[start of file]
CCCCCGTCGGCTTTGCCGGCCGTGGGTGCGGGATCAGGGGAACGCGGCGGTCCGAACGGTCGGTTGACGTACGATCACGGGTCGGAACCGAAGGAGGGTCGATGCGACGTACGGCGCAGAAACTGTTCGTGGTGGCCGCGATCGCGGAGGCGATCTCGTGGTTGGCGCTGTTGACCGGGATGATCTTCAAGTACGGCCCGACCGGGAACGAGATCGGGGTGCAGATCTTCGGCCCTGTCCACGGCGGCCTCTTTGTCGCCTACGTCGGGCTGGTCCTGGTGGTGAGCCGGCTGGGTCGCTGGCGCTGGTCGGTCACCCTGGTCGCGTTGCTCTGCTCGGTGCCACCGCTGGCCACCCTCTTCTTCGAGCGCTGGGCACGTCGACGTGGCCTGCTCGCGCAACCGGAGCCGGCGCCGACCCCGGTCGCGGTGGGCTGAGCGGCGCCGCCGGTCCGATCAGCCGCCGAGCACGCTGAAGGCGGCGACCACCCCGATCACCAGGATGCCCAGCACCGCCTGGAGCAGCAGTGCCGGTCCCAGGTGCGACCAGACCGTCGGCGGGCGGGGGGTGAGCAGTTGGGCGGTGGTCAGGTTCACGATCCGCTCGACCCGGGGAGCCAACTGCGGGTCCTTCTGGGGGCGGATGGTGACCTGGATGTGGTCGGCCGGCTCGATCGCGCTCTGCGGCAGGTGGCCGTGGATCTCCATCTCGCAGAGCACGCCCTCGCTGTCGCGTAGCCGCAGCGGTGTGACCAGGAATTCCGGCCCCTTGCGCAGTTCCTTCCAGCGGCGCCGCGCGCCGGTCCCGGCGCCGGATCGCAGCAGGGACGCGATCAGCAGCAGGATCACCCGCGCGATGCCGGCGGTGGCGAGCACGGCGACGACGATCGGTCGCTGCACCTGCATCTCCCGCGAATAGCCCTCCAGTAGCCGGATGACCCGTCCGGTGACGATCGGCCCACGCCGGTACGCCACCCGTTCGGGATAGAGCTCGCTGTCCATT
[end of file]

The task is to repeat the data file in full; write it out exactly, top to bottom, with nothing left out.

CCCCCGTCGGCTTTGCCGGCCGTGGGTGCGGGATCAGGGGAACGCGGCGGTCCGAACGGTCGGTTGACGTACGATCACGGGTCGGAACCGAAGGAGGGTCGATGCGACGTACGGCGCAGAAACTGTTCGTGGTGGCCGCGATCGCGGAGGCGATCTCGTGGTTGGCGCTGTTGACCGGGATGATCTTCAAGTACGGCCCGACCGGGAACGAGATCGGGGTGCAGATCTTCGGCCCTGTCCACGGCGGCCTCTTTGTCGCCTACGTCGGGCTGGTCCTGGTGGTGAGCCGGCTGGGTCGCTGGCGCTGGTCGGTCACCCTGGTCGCGTTGCTCTGCTCGGTGCCACCGCTGGCCACCCTCTTCTTCGAGCGCTGGGCACGTCGACGTGGCCTGCTCGCGCAACCGGAGCCGGCGCCGACCCCGGTCGCGGTGGGCTGAGCGGCGCCGCCGGTCCGATCAGCCGCCGAGCACGCTGAAGGCGGCGACCACCCCGATCACCAGGATGCCCAGCACCGCCTGGAGCAGCAGTGCCGGTCCCAGGTGCGACCAGACCGTCGGCGGGCGGGGGGTGAGCAGTTGGGCGGTGGTCAGGTTCACGATCCGCTCGACCCGGGGAGCCAACTGCGGGTCCTTCTGGGGGCGGATGGTGACCTGGATGTGGTCGGCCGGCTCGATCGCGCTCTGCGGCAGGTGGCCGTGGATCTCCATCTCGCAGAGCACGCCCTCGCTGTCGCGTAGCCGCAGCGGTGTGACCAGGAATTCCGGCCCCTTGCGCAGTTCCTTCCAGCGGCGCCGCGCGCCGGTCCCGGCGCCGGATCGCAGCAGGGACGCGATCAGCAGCAGGATCACCCGCGCGATGCCGGCGGTGGCGAGCACGGCGACGACGATCGGTCGCTGCACCTGCATCTCCCGCGAATAGCCCTCCAGTAGCCGGATGACCCGTCCGGTGACGATCGGCCCACGCCGGTACGCCACCCGTTCGGGATAGAGCTCGCTGTCCATT